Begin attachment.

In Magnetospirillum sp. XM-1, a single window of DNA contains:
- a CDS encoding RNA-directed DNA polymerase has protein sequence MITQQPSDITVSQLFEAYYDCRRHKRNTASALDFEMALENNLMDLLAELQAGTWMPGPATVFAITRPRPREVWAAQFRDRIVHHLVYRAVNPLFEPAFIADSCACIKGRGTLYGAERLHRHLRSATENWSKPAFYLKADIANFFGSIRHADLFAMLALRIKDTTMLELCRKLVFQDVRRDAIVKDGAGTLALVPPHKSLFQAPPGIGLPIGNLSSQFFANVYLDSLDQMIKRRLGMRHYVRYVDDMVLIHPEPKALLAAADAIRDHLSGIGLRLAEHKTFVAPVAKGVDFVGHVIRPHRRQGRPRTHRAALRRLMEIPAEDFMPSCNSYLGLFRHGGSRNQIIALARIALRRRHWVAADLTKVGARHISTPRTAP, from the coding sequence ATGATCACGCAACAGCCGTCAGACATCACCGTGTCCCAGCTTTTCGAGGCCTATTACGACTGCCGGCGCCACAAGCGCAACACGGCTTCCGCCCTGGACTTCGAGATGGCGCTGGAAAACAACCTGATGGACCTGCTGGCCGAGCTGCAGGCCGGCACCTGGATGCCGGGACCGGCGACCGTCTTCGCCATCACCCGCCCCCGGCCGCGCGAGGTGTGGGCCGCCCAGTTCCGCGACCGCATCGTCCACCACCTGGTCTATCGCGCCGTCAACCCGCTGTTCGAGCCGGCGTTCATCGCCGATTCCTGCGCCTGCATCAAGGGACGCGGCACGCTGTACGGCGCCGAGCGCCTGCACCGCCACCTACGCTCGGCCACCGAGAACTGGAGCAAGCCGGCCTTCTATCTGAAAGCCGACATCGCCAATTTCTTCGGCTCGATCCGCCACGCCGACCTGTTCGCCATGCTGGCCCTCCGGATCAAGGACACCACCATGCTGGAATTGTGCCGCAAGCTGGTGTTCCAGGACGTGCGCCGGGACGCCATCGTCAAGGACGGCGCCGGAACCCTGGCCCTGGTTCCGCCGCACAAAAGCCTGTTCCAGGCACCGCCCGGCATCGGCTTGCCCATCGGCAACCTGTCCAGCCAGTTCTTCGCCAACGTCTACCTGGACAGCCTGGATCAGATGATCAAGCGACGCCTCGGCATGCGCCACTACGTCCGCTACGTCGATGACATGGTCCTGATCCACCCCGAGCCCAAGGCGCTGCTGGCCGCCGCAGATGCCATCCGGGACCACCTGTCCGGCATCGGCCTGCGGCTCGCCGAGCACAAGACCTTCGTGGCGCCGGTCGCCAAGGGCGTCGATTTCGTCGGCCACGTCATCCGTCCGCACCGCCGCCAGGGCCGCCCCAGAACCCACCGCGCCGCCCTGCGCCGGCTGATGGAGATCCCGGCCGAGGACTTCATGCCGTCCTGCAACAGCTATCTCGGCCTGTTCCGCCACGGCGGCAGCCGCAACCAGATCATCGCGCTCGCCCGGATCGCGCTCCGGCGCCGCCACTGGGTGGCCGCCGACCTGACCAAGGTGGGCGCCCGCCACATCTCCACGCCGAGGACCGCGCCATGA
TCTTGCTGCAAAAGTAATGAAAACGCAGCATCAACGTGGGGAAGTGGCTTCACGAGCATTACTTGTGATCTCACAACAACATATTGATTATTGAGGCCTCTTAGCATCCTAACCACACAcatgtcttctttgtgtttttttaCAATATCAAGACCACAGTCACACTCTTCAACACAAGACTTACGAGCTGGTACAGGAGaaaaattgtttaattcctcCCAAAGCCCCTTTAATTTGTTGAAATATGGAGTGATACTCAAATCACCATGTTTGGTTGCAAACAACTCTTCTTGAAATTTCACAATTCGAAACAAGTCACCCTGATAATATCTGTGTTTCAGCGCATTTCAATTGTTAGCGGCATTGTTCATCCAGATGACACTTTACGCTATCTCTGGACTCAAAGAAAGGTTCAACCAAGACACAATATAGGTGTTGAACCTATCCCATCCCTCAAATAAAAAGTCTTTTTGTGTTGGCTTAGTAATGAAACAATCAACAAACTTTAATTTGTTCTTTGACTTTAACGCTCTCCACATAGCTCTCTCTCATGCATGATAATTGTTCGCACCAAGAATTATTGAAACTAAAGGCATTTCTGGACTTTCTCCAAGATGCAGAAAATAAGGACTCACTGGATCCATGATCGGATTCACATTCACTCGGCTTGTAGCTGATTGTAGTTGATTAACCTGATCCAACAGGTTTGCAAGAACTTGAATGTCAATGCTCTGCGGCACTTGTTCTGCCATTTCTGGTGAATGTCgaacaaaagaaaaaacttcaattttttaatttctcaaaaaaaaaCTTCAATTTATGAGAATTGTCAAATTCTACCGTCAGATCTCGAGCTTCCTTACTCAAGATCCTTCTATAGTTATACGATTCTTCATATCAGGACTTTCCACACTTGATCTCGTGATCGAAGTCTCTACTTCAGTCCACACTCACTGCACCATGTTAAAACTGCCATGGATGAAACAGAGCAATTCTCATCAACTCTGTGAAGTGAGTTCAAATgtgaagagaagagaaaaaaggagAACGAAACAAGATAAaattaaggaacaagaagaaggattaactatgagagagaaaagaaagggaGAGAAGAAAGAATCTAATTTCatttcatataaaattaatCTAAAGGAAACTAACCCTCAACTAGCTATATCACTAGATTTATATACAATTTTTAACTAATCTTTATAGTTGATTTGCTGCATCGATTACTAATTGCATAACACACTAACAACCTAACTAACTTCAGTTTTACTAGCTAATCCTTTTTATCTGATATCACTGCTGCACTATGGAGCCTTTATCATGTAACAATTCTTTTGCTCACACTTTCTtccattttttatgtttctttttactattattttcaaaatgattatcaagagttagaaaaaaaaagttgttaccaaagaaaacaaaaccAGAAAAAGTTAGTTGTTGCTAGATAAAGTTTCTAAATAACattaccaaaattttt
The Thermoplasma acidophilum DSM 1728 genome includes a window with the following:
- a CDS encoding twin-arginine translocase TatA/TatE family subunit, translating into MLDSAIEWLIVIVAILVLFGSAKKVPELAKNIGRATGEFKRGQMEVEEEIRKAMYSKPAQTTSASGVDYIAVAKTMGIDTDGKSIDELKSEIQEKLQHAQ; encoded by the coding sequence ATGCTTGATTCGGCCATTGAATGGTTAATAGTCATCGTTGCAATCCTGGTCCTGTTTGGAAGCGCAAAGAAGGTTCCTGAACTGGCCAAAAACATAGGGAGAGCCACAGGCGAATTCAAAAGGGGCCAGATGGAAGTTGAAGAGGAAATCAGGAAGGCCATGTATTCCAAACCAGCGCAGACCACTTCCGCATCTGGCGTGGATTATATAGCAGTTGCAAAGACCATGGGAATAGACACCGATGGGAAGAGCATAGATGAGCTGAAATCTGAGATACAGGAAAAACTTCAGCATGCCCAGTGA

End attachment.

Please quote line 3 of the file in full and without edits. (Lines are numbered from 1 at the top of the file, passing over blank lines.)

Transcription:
TCTTGCTGCAAAAGTAATGAAAACGCAGCATCAACGTGGGGAAGTGGCTTCACGAGCATTACTTGTGATCTCACAACAACATATTGATTATTGAGGCCTCTTAGCATCCTAACCACACAcatgtcttctttgtgtttttttaCAATATCAAGACCACAGTCACACTCTTCAACACAAGACTTACGAGCTGGTACAGGAGaaaaattgtttaattcctcCCAAAGCCCCTTTAATTTGTTGAAATATGGAGTGATACTCAAATCACCATGTTTGGTTGCAAACAACTCTTCTTGAAATTTCACAATTCGAAACAAGTCACCCTGATAATATCTGTGTTTCAGCGCATTTCAATTGTTAGCGGCATTGTTCATCCAGATGACACTTTACGCTATCTCTGGACTCAAAGAAAGGTTCAACCAAGACACAATATAGGTGTTGAACCTATCCCATCCCTCAAATAAAAAGTCTTTTTGTGTTGGCTTAGTAATGAAACAATCAACAAACTTTAATTTGTTCTTTGACTTTAACGCTCTCCACATAGCTCTCTCTCATGCATGATAATTGTTCGCACCAAGAATTATTGAAACTAAAGGCATTTCTGGACTTTCTCCAAGATGCAGAAAATAAGGACTCACTGGATCCATGATCGGATTCACATTCACTCGGCTTGTAGCTGATTGTAGTTGATTAACCTGATCCAACAGGTTTGCAAGAACTTGAATGTCAATGCTCTGCGGCACTTGTTCTGCCATTTCTGGTGAATGTCgaacaaaagaaaaaacttcaattttttaatttctcaaaaaaaaaCTTCAATTTATGAGAATTGTCAAATTCTACCGTCAGATCTCGAGCTTCCTTACTCAAGATCCTTCTATAGTTATACGATTCTTCATATCAGGACTTTCCACACTTGATCTCGTGATCGAAGTCTCTACTTCAGTCCACACTCACTGCACCATGTTAAAACTGCCATGGATGAAACAGAGCAATTCTCATCAACTCTGTGAAGTGAGTTCAAATgtgaagagaagagaaaaaaggagAACGAAACAAGATAAaattaaggaacaagaagaaggattaactatgagagagaaaagaaagggaGAGAAGAAAGAATCTAATTTCatttcatataaaattaatCTAAAGGAAACTAACCCTCAACTAGCTATATCACTAGATTTATATACAATTTTTAACTAATCTTTATAGTTGATTTGCTGCATCGATTACTAATTGCATAACACACTAACAACCTAACTAACTTCAGTTTTACTAGCTAATCCTTTTTATCTGATATCACTGCTGCACTATGGAGCCTTTATCATGTAACAATTCTTTTGCTCACACTTTCTtccattttttatgtttctttttactattattttcaaaatgattatcaagagttagaaaaaaaaagttgttaccaaagaaaacaaaaccAGAAAAAGTTAGTTGTTGCTAGATAAAGTTTCTAAATAACattaccaaaattttt